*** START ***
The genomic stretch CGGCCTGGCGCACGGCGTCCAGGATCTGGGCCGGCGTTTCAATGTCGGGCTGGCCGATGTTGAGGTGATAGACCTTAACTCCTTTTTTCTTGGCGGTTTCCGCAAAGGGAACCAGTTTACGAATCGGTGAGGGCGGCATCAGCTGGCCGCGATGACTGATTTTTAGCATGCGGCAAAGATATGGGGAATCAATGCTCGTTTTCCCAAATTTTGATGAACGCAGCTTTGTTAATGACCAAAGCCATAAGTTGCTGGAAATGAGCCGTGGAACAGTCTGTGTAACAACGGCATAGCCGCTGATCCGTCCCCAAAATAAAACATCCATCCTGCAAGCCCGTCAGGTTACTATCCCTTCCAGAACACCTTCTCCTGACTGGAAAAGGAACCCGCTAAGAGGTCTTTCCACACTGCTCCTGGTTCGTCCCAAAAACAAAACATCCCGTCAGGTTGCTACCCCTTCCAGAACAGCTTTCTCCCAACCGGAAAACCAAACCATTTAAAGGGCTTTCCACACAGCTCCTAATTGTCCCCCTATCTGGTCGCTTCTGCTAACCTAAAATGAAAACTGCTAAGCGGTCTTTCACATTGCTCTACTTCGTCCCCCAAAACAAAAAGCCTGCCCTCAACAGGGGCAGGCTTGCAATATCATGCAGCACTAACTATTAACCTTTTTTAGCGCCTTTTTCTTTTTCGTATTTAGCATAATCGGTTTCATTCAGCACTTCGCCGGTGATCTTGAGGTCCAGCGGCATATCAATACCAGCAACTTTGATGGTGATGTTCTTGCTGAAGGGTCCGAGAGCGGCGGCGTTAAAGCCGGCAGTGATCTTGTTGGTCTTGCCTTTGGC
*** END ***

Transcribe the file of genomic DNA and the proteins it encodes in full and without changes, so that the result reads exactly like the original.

The genomic stretch CGGCCTGGCGCACGGCGTCCAGGATCTGGGCCGGCGTTTCAATGTCGGGCTGGCCGATGTTGAGGTGATAGACCTTAACTCCTTTTTTCTTGGCGGTTTCCGCAAAGGGAACCAGTTTACGAATCGGTGAGGGCGGCATCAGCTGGCCGCGATGACTGATTTTTAGCATGCGGCAAAGATATGGGGAATCAATGCTCGTTTTCCCAAATTTTGATGAACGCAGCTTTGTTAATGACCAAAGCCATAAGTTGCTGGAAATGAGCCGTGGAACAGTCTGTGTAACAACGGCATAGCCGCTGATCCGTCCCCAAAATAAAACATCCATCCTGCAAGCCCGTCAGGTTACTATCCCTTCCAGAACACCTTCTCCTGACTGGAAAAGGAACCCGCTAAGAGGTCTTTCCACACTGCTCCTGGTTCGTCCCAAAAACAAAACATCCCGTCAGGTTGCTACCCCTTCCAGAACAGCTTTCTCCCAACCGGAAAACCAAACCATTTAAAGGGCTTTCCACACAGCTCCTAATTGTCCCCCTATCTGGTCGCTTCTGCTAACCTAAAATGAAAACTGCTAAGCGGTCTTTCACATTGCTCTACTTCGTCCCCCAAAACAAAAAGCCTGCCCTCAACAGGGGCAGGCTTGCAATATCATGCAGCACTAACTATTAACCTTTTTTAGCGCCTTTTTCTTTTTCGTATTTAGCATAATCGGTTTCATTCAGCACTTCGCCGGTGATCTTGAGGTCCAGCGGCATATCAATACCAGCAACTTTGATGGTGATGTTCTTGCTGAAGGGTCCGAGAGCGGCGGCGTTAAAGCCGGCAGTGATCTTGTTGGTCTTGCCTTTGGC